Environmental challenges related to methane hydrate decomposition from climate change scenario and anthropic activities

What are the potential consequences of the decomposition of natural gas hydrate deposits as a result of climate change? And what are the solutions? A recent article published in Earth Science Reviews addresses this and provides an overview of the gas hydrate situation. The study involved the National Institute of Oceanography and  Applied Geophysics - OGS, the Ifremer Institute in Brest, the Ecole Ponts ParisTech, the Heriot-Watt University in Edinburgh, and industry partners such as Kongsberg Maritime in Hamburg and GeoMarine Ltd in Bulgaria.

Gas hydrates represent the largest gas reserve on Earth: It is estimated that the organic carbon stored in hydrates is twice that which can be extracted from all available fossil sources. Gas hydrate deposits have been studied for decades to understand their role in the oceanic methane cycle, as well as their potential as an energy resource. The article is the result of studies conducted by the "Environmental challenges" working group of the European project MIGRATE and aims to take stock of the environmental impacts linked to the decomposition of hydrates and propose monitoring strategies to better identify and describe these impacts.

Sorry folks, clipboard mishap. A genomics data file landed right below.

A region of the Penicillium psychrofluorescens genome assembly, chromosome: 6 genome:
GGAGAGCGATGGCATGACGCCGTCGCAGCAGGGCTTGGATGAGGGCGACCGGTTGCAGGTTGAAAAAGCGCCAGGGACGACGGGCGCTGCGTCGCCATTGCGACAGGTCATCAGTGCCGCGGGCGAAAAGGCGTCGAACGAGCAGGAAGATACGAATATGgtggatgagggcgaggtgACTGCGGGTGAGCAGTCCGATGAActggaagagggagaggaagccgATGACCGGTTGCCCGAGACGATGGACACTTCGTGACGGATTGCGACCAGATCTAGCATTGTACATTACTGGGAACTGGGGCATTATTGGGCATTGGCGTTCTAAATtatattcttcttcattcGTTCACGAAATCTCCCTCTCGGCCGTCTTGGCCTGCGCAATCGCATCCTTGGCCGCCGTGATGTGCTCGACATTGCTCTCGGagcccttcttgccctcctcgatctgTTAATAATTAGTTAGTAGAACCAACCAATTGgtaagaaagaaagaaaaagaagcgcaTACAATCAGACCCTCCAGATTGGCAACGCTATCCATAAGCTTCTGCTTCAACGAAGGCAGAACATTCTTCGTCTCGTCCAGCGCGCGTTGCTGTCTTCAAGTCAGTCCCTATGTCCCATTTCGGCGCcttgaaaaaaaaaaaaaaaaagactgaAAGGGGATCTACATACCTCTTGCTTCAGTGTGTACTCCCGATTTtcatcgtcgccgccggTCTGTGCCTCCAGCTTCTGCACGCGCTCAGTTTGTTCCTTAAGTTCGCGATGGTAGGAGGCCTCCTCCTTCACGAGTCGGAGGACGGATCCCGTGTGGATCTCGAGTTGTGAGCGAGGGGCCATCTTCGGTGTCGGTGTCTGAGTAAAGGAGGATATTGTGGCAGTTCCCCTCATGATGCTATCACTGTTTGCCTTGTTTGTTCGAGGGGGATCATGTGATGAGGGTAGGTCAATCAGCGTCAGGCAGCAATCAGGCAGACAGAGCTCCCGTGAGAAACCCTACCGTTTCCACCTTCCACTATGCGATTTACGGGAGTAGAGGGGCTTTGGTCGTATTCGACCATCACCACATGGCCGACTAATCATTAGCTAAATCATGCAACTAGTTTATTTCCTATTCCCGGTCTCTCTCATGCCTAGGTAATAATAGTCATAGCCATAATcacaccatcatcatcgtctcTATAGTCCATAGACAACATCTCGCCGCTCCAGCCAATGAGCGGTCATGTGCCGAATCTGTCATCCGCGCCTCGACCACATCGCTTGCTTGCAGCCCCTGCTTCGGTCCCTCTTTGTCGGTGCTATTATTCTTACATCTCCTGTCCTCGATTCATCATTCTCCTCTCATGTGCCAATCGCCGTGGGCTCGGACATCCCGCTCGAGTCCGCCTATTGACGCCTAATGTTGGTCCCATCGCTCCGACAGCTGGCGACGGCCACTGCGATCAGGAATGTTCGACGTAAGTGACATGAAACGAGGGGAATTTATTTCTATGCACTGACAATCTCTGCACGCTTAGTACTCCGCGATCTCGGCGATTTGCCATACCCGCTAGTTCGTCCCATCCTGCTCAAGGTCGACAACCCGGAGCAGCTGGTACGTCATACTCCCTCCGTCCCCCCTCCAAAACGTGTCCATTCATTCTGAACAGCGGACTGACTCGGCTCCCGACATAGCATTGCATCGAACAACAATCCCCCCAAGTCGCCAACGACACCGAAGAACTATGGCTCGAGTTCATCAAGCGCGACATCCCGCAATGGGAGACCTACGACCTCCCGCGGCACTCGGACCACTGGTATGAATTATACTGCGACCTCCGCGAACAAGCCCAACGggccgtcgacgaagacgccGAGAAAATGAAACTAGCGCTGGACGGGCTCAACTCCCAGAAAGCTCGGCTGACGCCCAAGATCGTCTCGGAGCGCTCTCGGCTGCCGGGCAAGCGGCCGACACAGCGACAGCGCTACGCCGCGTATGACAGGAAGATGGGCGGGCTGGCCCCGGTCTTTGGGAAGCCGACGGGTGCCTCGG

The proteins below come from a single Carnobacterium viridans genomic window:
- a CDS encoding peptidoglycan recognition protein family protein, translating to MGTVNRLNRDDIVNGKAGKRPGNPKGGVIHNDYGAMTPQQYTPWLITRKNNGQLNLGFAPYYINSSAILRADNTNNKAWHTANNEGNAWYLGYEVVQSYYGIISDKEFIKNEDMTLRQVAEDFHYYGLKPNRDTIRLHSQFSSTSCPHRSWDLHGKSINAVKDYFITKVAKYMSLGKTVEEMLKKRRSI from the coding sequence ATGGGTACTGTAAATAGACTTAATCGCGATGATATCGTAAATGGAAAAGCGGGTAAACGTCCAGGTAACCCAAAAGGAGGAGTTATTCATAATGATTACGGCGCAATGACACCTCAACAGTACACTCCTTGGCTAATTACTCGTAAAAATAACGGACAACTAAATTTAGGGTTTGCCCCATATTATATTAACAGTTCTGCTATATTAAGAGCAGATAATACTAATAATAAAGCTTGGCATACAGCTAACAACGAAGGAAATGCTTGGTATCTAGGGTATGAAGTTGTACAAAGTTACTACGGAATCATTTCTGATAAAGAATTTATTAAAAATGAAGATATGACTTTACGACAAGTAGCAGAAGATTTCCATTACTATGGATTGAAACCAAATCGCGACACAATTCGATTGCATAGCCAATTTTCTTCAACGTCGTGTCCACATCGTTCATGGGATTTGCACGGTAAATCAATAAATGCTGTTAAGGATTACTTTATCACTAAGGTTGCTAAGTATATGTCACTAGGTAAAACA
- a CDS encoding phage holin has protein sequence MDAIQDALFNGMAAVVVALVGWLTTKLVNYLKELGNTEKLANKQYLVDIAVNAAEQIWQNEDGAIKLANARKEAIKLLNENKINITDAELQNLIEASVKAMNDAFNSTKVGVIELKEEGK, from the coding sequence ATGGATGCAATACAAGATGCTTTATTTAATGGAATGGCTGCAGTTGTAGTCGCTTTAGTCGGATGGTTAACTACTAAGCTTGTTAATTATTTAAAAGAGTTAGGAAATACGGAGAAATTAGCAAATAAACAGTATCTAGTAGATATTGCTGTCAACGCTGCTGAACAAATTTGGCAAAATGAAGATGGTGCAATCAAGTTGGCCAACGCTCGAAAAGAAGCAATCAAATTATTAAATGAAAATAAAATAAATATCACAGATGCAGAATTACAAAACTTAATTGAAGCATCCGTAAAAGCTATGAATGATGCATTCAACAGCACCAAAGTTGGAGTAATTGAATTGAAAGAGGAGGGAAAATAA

Climate change and ongoing temperature rise could alter the decomposition dynamics of gas hydrates and thus the amount of methane released. Based on current knowledge, it is not clear what environmental risks such releases will pose in the near future, both in terms of ecosystems and seafloor stability. This review has shown that field observations and measurements are limited in space and time. Field observations are crucial to achieving an in-depth and comprehensive understanding of the operating environment, and to developing an appropriate environmental monitoring and management plan.